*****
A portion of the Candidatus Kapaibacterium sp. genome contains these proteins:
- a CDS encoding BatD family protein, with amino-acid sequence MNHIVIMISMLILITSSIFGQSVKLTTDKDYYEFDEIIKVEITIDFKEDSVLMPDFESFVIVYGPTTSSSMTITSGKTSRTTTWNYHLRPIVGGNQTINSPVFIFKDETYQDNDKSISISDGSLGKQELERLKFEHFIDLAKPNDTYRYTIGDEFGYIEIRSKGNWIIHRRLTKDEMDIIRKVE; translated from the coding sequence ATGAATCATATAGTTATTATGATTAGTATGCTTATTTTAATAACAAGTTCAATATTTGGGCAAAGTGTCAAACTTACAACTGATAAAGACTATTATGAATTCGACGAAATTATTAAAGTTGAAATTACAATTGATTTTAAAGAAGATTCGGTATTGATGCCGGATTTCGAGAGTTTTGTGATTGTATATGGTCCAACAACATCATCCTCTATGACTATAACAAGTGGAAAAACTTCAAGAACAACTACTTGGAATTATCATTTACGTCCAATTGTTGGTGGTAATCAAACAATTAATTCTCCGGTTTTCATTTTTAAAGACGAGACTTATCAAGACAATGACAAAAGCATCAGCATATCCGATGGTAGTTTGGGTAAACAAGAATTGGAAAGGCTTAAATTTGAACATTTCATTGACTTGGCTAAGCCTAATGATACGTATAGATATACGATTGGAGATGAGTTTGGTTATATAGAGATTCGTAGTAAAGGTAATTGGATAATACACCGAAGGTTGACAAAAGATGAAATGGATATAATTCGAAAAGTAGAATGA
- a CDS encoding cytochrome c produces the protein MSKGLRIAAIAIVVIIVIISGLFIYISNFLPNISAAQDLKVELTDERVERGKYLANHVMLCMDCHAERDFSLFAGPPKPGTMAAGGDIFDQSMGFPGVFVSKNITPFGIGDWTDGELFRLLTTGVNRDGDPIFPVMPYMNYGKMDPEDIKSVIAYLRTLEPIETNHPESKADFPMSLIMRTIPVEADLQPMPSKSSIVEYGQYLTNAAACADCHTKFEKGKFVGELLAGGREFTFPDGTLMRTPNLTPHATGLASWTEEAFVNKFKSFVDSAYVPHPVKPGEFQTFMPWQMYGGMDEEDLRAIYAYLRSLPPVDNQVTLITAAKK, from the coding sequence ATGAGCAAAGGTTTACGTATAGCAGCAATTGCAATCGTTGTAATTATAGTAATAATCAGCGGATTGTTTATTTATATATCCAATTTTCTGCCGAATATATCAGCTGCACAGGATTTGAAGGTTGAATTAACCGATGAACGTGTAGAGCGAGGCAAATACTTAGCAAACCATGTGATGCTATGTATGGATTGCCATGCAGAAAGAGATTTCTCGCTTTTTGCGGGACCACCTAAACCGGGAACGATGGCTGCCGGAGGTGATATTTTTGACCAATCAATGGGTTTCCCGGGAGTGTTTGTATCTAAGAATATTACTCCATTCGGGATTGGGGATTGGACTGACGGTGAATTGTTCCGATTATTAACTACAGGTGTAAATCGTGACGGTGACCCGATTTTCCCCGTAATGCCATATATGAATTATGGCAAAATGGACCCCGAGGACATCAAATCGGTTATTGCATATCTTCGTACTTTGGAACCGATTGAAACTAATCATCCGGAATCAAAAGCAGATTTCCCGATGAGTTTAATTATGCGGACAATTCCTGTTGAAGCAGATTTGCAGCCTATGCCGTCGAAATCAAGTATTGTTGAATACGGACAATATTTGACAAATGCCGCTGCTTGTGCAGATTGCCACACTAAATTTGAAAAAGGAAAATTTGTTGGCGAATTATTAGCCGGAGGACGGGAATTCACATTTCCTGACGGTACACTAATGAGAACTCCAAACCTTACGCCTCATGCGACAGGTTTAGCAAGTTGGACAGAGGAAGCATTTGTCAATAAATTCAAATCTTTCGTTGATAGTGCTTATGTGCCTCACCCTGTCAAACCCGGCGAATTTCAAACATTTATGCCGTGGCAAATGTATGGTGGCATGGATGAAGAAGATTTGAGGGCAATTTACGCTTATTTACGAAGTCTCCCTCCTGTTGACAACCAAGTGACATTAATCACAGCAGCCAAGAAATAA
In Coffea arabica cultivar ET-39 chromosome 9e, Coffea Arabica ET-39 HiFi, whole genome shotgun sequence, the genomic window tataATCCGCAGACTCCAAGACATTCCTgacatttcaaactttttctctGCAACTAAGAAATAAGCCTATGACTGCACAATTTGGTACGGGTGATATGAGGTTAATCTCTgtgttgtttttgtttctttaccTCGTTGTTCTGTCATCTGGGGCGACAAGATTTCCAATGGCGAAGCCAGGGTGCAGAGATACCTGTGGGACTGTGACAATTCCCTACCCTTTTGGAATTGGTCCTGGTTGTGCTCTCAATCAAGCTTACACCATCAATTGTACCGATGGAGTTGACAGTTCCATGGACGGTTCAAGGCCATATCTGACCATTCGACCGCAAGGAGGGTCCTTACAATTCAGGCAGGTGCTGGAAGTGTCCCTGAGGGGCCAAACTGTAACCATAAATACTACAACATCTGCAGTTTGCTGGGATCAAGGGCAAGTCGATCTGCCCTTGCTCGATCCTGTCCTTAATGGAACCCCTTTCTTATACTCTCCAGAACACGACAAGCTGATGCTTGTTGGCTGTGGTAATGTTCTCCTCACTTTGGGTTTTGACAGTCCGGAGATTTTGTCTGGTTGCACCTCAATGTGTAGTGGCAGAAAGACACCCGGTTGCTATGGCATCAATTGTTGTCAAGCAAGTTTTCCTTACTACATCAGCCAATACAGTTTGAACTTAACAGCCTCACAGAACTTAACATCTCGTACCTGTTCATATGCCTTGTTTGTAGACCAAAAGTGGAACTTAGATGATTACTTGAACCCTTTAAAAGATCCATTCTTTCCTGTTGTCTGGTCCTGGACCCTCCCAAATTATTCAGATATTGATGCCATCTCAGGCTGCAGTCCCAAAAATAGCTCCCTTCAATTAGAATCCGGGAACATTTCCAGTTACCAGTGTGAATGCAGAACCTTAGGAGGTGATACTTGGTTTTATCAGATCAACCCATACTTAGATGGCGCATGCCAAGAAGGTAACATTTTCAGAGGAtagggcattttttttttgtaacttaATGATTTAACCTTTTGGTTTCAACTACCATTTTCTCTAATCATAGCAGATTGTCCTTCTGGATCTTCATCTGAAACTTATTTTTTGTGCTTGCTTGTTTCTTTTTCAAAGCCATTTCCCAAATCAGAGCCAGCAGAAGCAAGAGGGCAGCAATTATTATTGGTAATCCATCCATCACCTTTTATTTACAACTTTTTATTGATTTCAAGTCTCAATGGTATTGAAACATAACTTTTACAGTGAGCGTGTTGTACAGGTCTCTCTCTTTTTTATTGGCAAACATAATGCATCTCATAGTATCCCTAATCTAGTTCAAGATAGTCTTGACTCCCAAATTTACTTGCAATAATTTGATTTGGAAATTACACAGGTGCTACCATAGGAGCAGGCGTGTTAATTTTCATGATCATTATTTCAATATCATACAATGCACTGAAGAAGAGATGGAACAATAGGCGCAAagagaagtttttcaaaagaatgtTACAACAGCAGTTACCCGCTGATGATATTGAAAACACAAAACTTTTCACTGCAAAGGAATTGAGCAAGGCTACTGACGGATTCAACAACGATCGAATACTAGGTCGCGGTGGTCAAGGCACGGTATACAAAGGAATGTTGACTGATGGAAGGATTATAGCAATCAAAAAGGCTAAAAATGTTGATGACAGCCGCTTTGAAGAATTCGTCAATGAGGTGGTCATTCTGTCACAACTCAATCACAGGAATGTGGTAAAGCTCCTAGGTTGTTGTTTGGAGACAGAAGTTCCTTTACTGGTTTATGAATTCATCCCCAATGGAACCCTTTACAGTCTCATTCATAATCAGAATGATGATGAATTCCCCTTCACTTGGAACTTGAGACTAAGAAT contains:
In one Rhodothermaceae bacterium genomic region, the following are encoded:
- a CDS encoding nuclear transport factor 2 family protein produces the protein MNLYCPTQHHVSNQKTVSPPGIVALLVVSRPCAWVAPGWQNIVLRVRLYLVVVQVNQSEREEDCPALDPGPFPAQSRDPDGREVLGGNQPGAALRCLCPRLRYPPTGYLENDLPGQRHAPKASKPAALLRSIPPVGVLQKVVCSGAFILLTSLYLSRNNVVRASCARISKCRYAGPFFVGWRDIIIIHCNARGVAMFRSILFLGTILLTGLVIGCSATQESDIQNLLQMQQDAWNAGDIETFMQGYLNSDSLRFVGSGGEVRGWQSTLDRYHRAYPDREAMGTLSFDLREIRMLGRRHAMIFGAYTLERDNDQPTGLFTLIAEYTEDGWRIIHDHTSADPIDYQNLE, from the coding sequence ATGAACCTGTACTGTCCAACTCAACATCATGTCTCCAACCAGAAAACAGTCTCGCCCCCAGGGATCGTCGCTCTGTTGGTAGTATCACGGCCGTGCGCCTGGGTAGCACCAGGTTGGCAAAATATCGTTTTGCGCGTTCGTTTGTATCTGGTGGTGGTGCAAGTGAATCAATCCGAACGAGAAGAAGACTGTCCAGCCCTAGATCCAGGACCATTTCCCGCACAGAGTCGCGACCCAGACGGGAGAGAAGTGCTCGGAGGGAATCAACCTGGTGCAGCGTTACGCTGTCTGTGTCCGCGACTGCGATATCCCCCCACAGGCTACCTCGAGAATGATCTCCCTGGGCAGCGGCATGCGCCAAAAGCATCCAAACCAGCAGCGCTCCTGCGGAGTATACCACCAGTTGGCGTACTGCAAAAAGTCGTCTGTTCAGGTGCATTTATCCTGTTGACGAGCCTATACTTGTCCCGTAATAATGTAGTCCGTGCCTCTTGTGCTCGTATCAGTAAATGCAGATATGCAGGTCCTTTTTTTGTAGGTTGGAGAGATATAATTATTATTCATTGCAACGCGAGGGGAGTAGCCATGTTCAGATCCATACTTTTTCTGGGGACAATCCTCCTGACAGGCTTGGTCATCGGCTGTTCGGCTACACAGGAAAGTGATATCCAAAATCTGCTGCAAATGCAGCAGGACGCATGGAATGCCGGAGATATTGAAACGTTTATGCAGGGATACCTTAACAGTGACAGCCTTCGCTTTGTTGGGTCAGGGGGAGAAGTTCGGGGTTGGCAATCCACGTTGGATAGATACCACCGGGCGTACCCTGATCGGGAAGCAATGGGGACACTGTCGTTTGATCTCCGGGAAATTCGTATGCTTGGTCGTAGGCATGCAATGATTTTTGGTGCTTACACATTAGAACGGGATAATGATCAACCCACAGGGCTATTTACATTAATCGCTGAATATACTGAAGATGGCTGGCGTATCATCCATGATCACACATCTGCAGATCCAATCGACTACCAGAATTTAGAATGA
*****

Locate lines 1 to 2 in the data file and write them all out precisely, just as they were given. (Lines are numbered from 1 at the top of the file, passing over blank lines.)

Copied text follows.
A portion of the Candidatus Kapaibacterium sp. genome contains these proteins:
- a CDS encoding BatD family protein, with amino-acid sequence MNHIVIMISMLILITSSIFGQSVKLTTDKDYYEFDEIIKVEITIDFKEDSVLMPDFESFVIVYGPTTSSSMTITSGKTSRTTTWNYHLRPIVGGNQTINSPVFIFKDETYQDNDKSISISDGSLGKQELERLKFEHFIDLAKPNDTYRYTIGDEFGYIEIRSKGNWIIHRRLTKDEMDIIRKVE; translated from the coding sequence ATGAATCATATAGTTATTATGATTAGTATGCTTATTTTAATAACAAGTTCAATATTTGGGCAAAGTGTCAAACTTACAACTGATAAAGACTATTATGAATTCGACGAAATTATTAAAGTTGAAATTACAATTGATTTTAAAGAAGATTCGGTATTGATGCCGGATTTCGAGAGTTTTGTGATTGTATATGGTCCAACAACATCATCCTCTATGACTATAACAAGTGGAAAAACTTCAAGAACAACTACTTGGAATTATCATTTACGTCCAATTGTTGGTGGTAATCAAACAATTAATTCTCCGGTTTTCATTTTTAAAGACGAGACTTATCAAGACAATGACAAAAGCATCAGCATATCCGATGGTAGTTTGGGTAAACAAGAATTGGAAAGGCTTAAATTTGAACATTTCATTGACTTGGCTAAGCCTAATGATACGTATAGATATACGATTGGAGATGAGTTTGGTTATATAGAGATTCGTAGTAAAGGTAATTGGATAATACACCGAAGGTTGACAAAAGATGAAATGGATATAATTCGAAAAGTAGAATGA